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The biomass alternative

EXPERTS believe that wood could once again become a major source of energy, just as it was in the Middle Ages. Of course, back then it was simply burned. But using new technology, wood can be turned into biomass and Slovakia could have an alternative source of energy that is both effective and ecologically sustainable.

SCRUB trimmings can be used to create biomass.
photo: TASR

EXPERTS believe that wood could once again become a major source of energy, just as it was in the Middle Ages. Of course, back then it was simply burned. But using new technology, wood can be turned into biomass and Slovakia could have an alternative source of energy that is both effective and ecologically sustainable.

In 2003, the Slovak cabinet approved a document that supported the spread of biomass in Slovakia. However, the use of biomass energy in terms of overall energy consumption is still negligible.

Ladislav Židek, general director of Biomasa, an association of biomass experts, says that European Union countries currently use renewable energy sources at a level of 13.9 percent of the overall consumption of primary energy sources. In Slovakia it is only 3.3 percent while the biomass energy represents slightly less than 1 percent.

Wood reserves

Nevertheless, Slovakia is considered to have ideal natural conditions for developing biomass energy. "Slovakia is definitely among countries that are rich in biomass. Almost half of Slovakia is forested with a huge amount of biomass," said Židek.

Forests in the Slovak Republic cover an area of more than 2 million hectares, which represents about 43 percent of the country's territory, reads the material approved by the Slovak cabinet in 2003.

Since 1970, wood reserves have been gradually growing. Today the reserves total 432 million cubic metres. The year-on-year increase of wood reserves in 2002 amounted to 7.6 million cubic metres. The annual volume of wood waste from forestry that could be used as biomass is 750,000 tonnes.

"In similarly forested countries like Austria and Finland, the use of biomass exceeds 12 percent. This is the level that we should get close to and it seems we should not have a problem to do so. However, to reach this goal, it requires a responsible approach and precisely prepared projects. The process cannot be chaotic, because the result would be the same," Židek pointed out.

Other sources

He also emphasized that wood is not the only source for the biomass. Not only are crops, cattle and waste matter potential sources, but also tree and bush trimmings in public parks, for example.

"These sources, compared to primary energy sources, will not be used up in the coming years." commented Židek.

He also thinks that environmental awareness in Slovakia is still low and many people consider biomass as a fuel used by nature enthusiasts and environmentalists.

Biomass pellets

Židek cited Austria as a country that is exploiting its biomass potential. He said about 30

percent of heating in Austria comes from biomass pellets and this number is increasing day by day. "The use of renewable energy sources in other European Union countries is much wider spread than in Slovakia or the Czech Republic. Biomass is a real competitor to fossil fuels," he insisted.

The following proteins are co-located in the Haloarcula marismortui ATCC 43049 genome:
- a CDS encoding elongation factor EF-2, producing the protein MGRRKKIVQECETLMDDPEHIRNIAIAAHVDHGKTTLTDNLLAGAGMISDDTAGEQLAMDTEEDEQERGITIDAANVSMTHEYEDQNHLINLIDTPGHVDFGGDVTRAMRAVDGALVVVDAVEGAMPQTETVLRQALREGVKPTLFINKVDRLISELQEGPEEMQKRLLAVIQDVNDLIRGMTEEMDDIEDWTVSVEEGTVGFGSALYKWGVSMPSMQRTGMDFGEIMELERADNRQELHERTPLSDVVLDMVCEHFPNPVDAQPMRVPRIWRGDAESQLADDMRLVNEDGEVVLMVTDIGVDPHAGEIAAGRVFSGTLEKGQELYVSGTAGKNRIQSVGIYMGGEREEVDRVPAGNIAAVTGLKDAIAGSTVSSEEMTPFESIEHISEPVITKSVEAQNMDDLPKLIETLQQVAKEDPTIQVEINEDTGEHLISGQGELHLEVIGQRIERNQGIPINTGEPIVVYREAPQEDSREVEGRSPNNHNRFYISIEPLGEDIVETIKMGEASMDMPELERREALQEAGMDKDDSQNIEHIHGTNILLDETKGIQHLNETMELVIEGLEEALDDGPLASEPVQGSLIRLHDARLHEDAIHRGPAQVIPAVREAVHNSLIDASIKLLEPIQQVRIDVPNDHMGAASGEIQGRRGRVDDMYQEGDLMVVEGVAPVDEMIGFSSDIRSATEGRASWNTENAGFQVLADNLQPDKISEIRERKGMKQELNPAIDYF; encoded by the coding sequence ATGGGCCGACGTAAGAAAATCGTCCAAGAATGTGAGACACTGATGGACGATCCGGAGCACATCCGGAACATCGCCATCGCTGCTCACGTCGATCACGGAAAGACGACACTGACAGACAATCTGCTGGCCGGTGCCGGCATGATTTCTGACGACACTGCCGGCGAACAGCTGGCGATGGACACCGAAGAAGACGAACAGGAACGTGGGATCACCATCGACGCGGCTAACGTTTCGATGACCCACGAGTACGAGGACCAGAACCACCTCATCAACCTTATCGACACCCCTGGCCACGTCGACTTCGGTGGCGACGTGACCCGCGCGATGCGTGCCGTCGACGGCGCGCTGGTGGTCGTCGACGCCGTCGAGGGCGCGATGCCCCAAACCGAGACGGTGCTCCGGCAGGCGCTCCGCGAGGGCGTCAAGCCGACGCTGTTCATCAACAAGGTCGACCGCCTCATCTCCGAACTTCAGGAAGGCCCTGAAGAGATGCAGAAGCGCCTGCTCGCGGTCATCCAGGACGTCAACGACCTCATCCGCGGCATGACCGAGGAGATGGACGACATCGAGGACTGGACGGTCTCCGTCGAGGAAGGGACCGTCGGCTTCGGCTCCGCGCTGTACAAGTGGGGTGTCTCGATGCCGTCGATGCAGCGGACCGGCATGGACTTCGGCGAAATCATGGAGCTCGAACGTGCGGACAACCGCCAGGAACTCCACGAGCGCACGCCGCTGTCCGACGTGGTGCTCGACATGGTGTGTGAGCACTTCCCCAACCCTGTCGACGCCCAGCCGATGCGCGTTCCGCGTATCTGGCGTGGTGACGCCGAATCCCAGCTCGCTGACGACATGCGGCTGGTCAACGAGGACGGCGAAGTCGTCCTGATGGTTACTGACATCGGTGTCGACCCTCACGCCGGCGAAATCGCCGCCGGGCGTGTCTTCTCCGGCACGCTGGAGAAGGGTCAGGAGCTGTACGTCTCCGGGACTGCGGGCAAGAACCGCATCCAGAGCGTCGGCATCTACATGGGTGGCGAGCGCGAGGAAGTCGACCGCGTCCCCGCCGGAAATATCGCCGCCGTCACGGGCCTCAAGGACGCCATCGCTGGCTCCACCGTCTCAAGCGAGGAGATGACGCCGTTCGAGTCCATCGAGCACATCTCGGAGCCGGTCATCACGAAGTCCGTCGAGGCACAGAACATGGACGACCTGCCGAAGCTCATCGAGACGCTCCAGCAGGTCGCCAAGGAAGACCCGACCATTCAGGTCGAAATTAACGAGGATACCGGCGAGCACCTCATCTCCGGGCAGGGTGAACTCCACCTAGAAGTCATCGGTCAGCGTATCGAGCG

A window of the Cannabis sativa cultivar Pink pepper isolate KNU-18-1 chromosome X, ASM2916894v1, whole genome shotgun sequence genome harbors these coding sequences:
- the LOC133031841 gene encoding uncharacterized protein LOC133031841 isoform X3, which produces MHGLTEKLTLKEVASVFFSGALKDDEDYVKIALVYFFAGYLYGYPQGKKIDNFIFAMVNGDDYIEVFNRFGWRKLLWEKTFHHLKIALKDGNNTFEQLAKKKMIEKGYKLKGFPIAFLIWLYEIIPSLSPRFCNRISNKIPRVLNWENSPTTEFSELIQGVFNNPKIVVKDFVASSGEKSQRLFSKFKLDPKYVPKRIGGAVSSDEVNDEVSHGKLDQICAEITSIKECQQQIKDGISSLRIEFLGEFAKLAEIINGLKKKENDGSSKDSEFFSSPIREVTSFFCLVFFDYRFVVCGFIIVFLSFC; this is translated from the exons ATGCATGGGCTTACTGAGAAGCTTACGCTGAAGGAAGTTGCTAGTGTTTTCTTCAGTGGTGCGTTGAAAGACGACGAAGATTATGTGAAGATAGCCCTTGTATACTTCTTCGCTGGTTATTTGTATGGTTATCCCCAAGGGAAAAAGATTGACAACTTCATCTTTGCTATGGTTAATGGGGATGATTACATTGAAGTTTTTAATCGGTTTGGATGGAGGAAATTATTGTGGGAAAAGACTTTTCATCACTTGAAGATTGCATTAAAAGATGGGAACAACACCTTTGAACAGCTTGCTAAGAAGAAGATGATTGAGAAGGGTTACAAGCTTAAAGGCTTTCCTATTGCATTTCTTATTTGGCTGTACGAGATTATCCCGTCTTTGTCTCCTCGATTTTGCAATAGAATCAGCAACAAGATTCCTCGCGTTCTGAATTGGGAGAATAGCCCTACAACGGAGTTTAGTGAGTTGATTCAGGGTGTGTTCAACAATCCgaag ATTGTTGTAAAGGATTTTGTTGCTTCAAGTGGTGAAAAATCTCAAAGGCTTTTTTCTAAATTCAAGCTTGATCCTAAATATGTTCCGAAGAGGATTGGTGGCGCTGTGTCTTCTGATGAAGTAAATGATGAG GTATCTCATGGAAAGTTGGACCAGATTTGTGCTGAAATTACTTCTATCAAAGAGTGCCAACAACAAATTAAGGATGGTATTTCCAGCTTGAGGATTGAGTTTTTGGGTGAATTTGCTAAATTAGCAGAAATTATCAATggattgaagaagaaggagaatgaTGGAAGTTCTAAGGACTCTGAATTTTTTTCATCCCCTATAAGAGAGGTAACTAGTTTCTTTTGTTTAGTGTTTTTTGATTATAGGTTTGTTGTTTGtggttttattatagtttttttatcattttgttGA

According to the Biomass Association, biomass pellets are the most comfortable fuel for family houses and small facilities. The price for pellets is fully comparable to the price of gas and is significantly lower than propane and electricity. Biomass pellets are a bit more expensive than coal and coke but they do not require the physical work that heating with coal needs.

Although biomass can be sold at a competitive price, the technology and manufacturing facilities are higher than for fossil fuels. This could be a barrier to the further spread of biomass energy in Slovakia.

Another hurdle to overcome is the fact that old wood-heaters are not ideal for burning biomass pellets. "Old ineffective facilities for burning the wood do not use the biomass properly. It is not that simple. This way of burning would, of course, not be cheaper and ecologically would be no better than burning coal," Židek said.

Regional project

Židek emphasized that biomass and renewable energy sources could not fully replace primary sources. However, it could help to solve the energy and ecological situation in individual regions.

The Biomasa is, for example, preparing a biomass project in northwestern Slovakia. This region depends mainly on coal and coke for its energy. As a result of the project carbon dioxide emissions should be reduced by 20,100 tonnes per year.

"We would be glad if Slovakia found more courage and would focus more on using local resources. Initial investments [for using biomass energy] are a bit higher because of the new technologies that must be imported from abroad but in the long-term, the use of renewable energy sources is cheaper than primary energy sources," Židek concluded.

He pointed out that it is possible to obtain financing for such projects not only from domestic sources but also from foreign funds. The projects should be prepared in cooperation with experts and must be based on thorough economic analysis. An investor must also be prepared to partially cover the costs.

In Slovakia, there are already agencies able to train people in biomass techniques. It is also possible to get help from one of the agencies in the "i ntegrated network of regional development agencies" under the supervision of the Ministry of Construction and Regional Development.

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